isternberg February 2016

Python3 multiple assignment and memory address

After reading this and this, which are pretty similar to my question, I still cannot understand the following behaviour:

a = 257
b = 257
print(a is b) #False
a, b = 257, 257
print(a is b) #True

When printing id(a) and id(b) I can see that the variables, to which the values were assigned in separate lines, have different ids, whereas with multiple assignment both values have the same id:

a = 257
b = 257
print(id(a)) #139828809414512
print(id(b)) #139828809414224
a, b = 257, 257
print(id(a)) #139828809414416
print(id(b)) #139828809414416

But it's impossible to explain this behaviour by saying that multiple assignment of same values always creates pointers to the same id since:

a, b = -1000, -1000  
print(id(a)) #139828809414448
print(id(b)) #139828809414288

Is there a clear rule, which explains when the variables get the same id and when not?

edit

relevant info: The code in this question was run in interactive mode(ipython3)

Answers


chepner February 2016

Any such rule is implementation-specific. CPython, for example, pre-allocates int objects for small integers (-5 through 256) as a performance optimization.

The only general rule is to assume any use of a literal will generate a new object.


Kasramvd February 2016

That's because of pythons interpreter optimization at UNPACK_SEQUENCE time, during loading the const values. Actually when python encounters to an iterable during the unpacking it doesn't load the duplicate objects multiple time, and just keep the first object and assigns all of your names to one object address. Thus all your variables would be same references to one object.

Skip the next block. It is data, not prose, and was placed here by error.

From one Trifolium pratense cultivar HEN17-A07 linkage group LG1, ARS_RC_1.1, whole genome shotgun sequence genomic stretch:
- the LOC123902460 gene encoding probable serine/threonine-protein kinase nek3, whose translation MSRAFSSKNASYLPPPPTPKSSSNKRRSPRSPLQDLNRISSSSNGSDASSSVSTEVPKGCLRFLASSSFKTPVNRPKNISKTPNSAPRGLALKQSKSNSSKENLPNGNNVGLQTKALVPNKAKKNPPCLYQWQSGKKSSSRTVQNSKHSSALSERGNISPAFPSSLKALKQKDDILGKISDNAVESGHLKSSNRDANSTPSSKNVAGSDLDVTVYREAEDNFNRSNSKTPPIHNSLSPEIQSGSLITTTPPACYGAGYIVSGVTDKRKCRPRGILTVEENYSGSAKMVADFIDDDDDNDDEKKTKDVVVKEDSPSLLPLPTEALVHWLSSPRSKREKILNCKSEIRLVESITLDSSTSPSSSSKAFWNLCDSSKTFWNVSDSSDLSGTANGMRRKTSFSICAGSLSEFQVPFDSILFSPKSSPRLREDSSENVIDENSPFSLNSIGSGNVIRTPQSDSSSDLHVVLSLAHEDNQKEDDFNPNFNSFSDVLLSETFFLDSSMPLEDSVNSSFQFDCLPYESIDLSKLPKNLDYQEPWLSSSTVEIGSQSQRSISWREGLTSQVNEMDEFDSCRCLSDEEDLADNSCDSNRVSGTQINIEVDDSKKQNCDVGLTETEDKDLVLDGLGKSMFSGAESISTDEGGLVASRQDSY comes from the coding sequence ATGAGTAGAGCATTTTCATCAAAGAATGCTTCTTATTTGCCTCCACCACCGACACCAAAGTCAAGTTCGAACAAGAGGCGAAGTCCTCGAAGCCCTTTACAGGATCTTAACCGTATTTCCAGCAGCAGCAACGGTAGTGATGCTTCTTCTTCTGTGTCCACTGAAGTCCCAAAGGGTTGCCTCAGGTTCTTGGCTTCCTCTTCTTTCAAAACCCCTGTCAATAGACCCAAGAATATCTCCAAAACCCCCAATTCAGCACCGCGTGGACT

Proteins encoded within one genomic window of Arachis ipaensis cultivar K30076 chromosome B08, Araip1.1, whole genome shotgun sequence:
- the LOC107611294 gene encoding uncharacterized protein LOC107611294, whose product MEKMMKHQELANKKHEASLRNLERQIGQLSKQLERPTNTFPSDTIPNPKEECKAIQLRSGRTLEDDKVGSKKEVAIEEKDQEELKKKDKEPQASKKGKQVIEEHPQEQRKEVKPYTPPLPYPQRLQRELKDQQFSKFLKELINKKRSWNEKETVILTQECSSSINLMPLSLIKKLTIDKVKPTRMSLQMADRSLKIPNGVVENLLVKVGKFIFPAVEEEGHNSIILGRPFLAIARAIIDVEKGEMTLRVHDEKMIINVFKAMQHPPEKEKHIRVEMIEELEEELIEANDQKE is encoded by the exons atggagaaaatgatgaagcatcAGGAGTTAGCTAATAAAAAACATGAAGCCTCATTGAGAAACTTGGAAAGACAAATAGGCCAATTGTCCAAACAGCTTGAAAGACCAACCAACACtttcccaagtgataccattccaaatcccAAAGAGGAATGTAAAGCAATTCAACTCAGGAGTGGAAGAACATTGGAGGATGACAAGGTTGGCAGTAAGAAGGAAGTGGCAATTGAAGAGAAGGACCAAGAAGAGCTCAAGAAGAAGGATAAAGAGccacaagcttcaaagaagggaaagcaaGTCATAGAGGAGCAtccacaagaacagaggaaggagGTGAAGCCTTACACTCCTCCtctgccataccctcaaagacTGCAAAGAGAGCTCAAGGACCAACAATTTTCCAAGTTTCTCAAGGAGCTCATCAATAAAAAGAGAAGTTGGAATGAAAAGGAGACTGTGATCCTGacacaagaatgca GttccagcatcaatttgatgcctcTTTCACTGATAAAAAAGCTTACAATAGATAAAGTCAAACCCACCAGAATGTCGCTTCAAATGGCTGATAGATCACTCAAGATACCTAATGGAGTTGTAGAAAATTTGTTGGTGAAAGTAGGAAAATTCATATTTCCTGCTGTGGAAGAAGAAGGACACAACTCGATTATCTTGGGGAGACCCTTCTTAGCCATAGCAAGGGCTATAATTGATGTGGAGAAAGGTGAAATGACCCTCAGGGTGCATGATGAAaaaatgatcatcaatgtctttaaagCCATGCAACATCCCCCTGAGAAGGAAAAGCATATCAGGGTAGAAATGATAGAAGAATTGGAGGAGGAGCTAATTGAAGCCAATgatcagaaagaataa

Actually your unpacking would be equivalent to following command:

a = b = 257

And about the negative numbers in python 2.X it doesn't make any difference but in python 3.X it seems that for numbers smaller than -5 python will create new object during unpacking:

>>> a, b = -6, -6
>>> a is b
False
>>> a, b = -5, -5
>>> 
>>> a is b
True


user2357112 February 2016

This is due to a constant folding optimization in the bytecode compiler. When the bytecode compiler compiles a batch of statements, it uses a dict to keep track of the constants it's seen. This dict automatically merges any equivalent constants.

Here's the routine responsible for recording and numbering constants (as well as a few related responsibilities):

static int
compiler_add_o(struct compiler *c, PyObject *dict, PyObject *o)
{
    PyObject *t, *v;
    Py_ssize_t arg;

    t = _PyCode_ConstantKey(o);
    if (t == NULL)
        return -1;

    v = PyDict_GetItem(dict, t);
    if (!v) {
        arg = PyDict_Size(dict);
        v = PyInt_FromLong(arg);
        if (!v) {
            Py_DECREF(t);
            return -1;
        }
        if (PyDict_SetItem(dict, t, v) < 0) {
            Py_DECREF(t);
            Py_DECREF(v);
            return -1;
        }
        Py_DECREF(v);
    }
    else
        arg = PyInt_AsLong(v);
    Py_DECREF(t);
    return arg;
}

You can see that it only adds a new entry and assigns a new number if it doesn't find an equivalent constant already present. (The _PyCode_ConstantKey bit makes sure things like 0.0, -0.0, and 0 are considered inequivalent.)

In interactive mode, a batch ends every time the interpreter has to actually run your command, so constant folding mostly doesn't happen across commands:

>>> a = 1000
>>> b = 1000
>>> a is b
False
>>> a = 1000; b = 1000 # 1 batch
>>> a is b
True

In a script, all top-level statements are one batch, so more constant folding happens:

a = 257
b = 257
print a is b

In a script, this prints True.

A function's code get

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Asked in February 2016
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